Meet the Artists of February’s Free First Saturday: Part I
For the full text of the event, please click the link below.
By Rachel Kimpton.
For our upcoming Free First Saturday in February, we have a few fantastic local arti
sts making their way to share their styles and methods of painting. These artists will be participating in the Art Lab activity in accordance with that day’s opening of the Walker Art Center’s newest exhibition, Painter Painter. This exhibition focuses on the development of abstract painting and the role of both the artist and the studio space. For the activity, visitors are invited to observe and talk to the artists as they work, then use that inspiration to create their very own painting.
To get you pumped for painting, we asked each artist to share a brief bit about themselves, their work, and their space. Here are answers from the first three artists of the day: Betsy Byers, Kate Fartstad, and Eric Syvertson. Check out part II to hear from Tara Costello, Joonja Lee Mornes, and Jehra Patrick.
Betsy Byers paints to discover and imagine relationships that embody our intimate experience with the environment in an abstract form. Her work often births from singular, elemental experiences of the body within space: feet touching water, the curve of the back nestle into rocks. In her paintings, Byers interweaves the psychological space and materiality of paint, as she searches for reciprocity between the self and the surrounding environment.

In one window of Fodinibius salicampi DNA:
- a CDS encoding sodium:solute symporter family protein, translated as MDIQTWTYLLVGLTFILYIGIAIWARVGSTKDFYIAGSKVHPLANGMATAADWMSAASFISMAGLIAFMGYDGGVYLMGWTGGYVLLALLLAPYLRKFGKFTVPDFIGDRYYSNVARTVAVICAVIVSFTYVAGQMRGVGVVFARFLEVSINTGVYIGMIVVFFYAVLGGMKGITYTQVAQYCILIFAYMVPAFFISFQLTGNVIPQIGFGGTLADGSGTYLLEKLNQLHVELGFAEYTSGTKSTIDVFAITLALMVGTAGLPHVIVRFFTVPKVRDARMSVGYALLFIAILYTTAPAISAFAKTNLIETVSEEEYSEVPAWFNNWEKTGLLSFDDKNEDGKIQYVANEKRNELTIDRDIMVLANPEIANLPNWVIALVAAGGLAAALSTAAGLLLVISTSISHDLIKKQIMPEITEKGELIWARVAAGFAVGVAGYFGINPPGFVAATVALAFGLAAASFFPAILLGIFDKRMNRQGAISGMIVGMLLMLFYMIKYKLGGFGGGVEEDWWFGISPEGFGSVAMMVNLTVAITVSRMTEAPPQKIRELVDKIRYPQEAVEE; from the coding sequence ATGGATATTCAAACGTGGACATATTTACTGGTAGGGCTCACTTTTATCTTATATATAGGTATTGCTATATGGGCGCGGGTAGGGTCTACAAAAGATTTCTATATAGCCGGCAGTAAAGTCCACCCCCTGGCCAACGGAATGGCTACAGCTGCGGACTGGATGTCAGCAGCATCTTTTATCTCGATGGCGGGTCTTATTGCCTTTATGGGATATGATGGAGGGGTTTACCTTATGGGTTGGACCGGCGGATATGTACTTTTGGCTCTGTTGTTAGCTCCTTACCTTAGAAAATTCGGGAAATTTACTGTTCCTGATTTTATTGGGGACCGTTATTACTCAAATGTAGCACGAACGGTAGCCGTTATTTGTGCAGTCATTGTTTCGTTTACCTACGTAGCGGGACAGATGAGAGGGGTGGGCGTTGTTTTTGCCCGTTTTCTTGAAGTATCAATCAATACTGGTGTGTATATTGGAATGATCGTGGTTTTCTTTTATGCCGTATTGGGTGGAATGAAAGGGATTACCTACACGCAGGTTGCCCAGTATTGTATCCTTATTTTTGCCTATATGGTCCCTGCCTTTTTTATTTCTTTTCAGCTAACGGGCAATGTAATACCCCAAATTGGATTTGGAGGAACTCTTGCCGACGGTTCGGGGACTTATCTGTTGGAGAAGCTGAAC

1. What’s your favorite part of your studio?
My favorite part of being in the studio is the act of preparing my materials to work. It always surprises me to open my studio door and get a new perspective on a painting, even if it is has only been 10 hours since I last looked at it. I enjoy mixing paint, staring at my work and playing out new possibilities of compositions in my head before my brush even touches the surface of paper or canvas.
2. What non-traditional tools do you use to paint with?
I use paint rollers, squeegees, rags, and spatulas in addition to a variety of brushes and palette knives. My favorite brush is a #4 flat.
3. When did you know you wanted to be an artist?
I didnʼt paint with oil until I was 20 years old. When I was growing up I did a lot of observing, drawing and writing, but I never imagined that I would become an artist. I decided to major in art during college because art classes challenged me more than any other department. I chose to become an artist due to the questions that art raises. I am constantly engaged by my work in the studio and by my attempts to translate and develop a visual experience for others.